Human Rights Reforms in Sudan

REDRESS has worked in Sudan for over two decades to combat violations of human rights and seek justice for victims of torture and other violations

Sudanese Law and Policy Resources

Justice + Conflict Updates: Archive

Working in close collaboration with a range of Sudanese partners, REDRESS has:

  • helped to change laws and practices on issues including torture, women’s rights and accountability, through policy analysis and advocacy;
  • brought to light critical new human rights concerns through detailed documentation (e.g., through in-depth reporting on the criminalisation of women in Sudan); and
  • provided legal representation to victims in some of the most emblematic cases of human rights violations in Sudan.

The regime of former Sudanese President Omar al-Bashir had a long history of using torture to silence critics, and perpetrators operated with impunity. The ousting of Al-Bashir in April 2019 moved Sudan into an era of fast-paced change under a transitional government, presenting an opportune moment to implement effective anti-torture reforms, for which REDRESS and its partners in Sudan have advocated for years.

After a decade of calls from REDRESS and Sudanese partners for improvements to Sudan’s laws on torture, in 2020 the current transitional government made several critical changes to Sudan’s Criminal Procedure Act 1991 and Criminal Law Act 1991, including reforms prohibiting the torture of those accused of a crime and increasing the penalties for public officials involved in carrying out torture.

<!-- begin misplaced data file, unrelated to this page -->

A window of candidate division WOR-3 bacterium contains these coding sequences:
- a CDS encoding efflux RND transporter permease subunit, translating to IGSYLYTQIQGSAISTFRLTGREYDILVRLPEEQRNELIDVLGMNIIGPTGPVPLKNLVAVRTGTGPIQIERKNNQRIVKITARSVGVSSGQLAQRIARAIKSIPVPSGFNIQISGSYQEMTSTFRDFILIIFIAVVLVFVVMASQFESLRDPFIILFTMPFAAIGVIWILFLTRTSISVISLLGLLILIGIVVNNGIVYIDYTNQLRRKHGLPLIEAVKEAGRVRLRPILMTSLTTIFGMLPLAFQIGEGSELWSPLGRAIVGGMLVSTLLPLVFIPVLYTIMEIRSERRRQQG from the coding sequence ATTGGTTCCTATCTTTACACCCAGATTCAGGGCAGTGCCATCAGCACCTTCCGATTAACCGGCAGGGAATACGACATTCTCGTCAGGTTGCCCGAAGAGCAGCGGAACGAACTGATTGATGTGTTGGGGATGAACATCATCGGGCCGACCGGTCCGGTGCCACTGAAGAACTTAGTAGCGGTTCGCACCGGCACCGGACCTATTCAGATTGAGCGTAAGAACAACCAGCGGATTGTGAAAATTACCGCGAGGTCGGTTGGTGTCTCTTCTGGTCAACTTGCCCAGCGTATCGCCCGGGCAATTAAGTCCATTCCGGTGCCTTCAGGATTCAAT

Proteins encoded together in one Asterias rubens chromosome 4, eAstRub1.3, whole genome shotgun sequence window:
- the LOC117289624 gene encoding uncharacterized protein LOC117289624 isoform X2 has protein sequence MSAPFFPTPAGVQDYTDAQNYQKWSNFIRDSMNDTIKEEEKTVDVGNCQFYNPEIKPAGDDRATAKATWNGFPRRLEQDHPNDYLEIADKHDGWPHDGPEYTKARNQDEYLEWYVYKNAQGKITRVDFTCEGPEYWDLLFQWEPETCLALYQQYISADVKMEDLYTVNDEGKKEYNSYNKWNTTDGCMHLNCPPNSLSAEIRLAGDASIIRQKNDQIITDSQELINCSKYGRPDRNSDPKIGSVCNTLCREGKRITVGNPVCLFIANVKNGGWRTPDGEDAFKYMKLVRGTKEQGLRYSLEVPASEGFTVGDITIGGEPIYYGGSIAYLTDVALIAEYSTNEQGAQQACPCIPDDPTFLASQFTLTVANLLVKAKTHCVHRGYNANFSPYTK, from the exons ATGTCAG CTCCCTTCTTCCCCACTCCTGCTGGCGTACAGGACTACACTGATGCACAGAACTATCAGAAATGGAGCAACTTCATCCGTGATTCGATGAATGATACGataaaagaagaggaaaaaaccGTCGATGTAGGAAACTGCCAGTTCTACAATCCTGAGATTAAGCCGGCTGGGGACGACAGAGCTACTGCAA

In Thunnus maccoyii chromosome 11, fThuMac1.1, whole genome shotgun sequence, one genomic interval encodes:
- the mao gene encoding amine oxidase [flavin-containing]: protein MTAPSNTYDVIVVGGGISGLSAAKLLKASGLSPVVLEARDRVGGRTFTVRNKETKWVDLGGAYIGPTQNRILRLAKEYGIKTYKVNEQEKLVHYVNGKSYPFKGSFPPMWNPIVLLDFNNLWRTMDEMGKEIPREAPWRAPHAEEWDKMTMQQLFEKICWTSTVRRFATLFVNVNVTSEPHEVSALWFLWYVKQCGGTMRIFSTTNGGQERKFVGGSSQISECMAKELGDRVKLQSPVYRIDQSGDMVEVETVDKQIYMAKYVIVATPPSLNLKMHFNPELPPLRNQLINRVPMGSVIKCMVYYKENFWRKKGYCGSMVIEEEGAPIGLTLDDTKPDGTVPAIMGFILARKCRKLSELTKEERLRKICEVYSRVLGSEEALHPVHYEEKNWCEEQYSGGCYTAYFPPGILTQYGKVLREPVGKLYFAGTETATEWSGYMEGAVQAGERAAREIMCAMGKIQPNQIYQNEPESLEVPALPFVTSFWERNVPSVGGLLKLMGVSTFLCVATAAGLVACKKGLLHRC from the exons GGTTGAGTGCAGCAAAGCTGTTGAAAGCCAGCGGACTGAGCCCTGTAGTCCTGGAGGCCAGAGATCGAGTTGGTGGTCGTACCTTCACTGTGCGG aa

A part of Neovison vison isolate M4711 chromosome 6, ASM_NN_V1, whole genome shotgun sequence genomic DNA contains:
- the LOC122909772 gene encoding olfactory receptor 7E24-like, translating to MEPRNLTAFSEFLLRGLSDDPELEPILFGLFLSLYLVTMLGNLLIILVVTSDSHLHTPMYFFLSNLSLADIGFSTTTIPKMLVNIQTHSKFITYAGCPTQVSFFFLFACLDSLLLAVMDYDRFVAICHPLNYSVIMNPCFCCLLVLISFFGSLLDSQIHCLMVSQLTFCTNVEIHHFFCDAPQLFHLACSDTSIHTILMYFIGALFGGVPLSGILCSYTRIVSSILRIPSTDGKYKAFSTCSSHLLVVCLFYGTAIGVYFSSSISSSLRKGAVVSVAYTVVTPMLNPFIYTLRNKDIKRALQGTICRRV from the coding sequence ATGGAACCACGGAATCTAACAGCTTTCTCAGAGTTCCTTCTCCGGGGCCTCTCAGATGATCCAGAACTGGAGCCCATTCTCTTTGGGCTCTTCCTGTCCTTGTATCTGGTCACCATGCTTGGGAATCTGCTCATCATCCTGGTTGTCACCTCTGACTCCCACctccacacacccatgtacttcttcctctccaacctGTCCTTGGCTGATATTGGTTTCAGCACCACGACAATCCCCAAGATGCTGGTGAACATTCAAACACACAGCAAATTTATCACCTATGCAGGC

The 2019 repeal of Sudan’s discriminatory Public Order Laws, which disproportionately targeted women and marginalised groups, followed years of advocacy and the publication of REDRESS’s 2017 report on the criminalisation of women; Sudan later undertook additional critical reforms abolishing the crime of apostasy, criminalising female genital mutilation, and removing requirements for women to seek permission from a male relative to travel with children in keeping with recommendations in REDRESS and the African Centre of Justice and Peace Studies’ (ACJPS) 2019 report, A Way forward? Anti-Torture Reforms in Sudan in the Post-Bashir Era.

With the People’s Legal Aid Centre (PLACE), REDRESS has highlighted the importance of the ratification of the UN Convention against Torture and Convention on Enforced Disappearance, and outlined legal challenges related to the pardon of notorious militia leaders.

See here for REDRESS’ compilation of key Sudanese legislation, and for an archive of our fortnightly roundup of justice-, politics- and conflict-related updates in Sudan.

We continue to advocate for the necessary legislative, policy and institutional measures to ensure the implementation of Sudan’s international human rights obligations, and to prevent impunity for past and ongoing human rights abuses.

Photo credit: David Rose/Panos Pictures.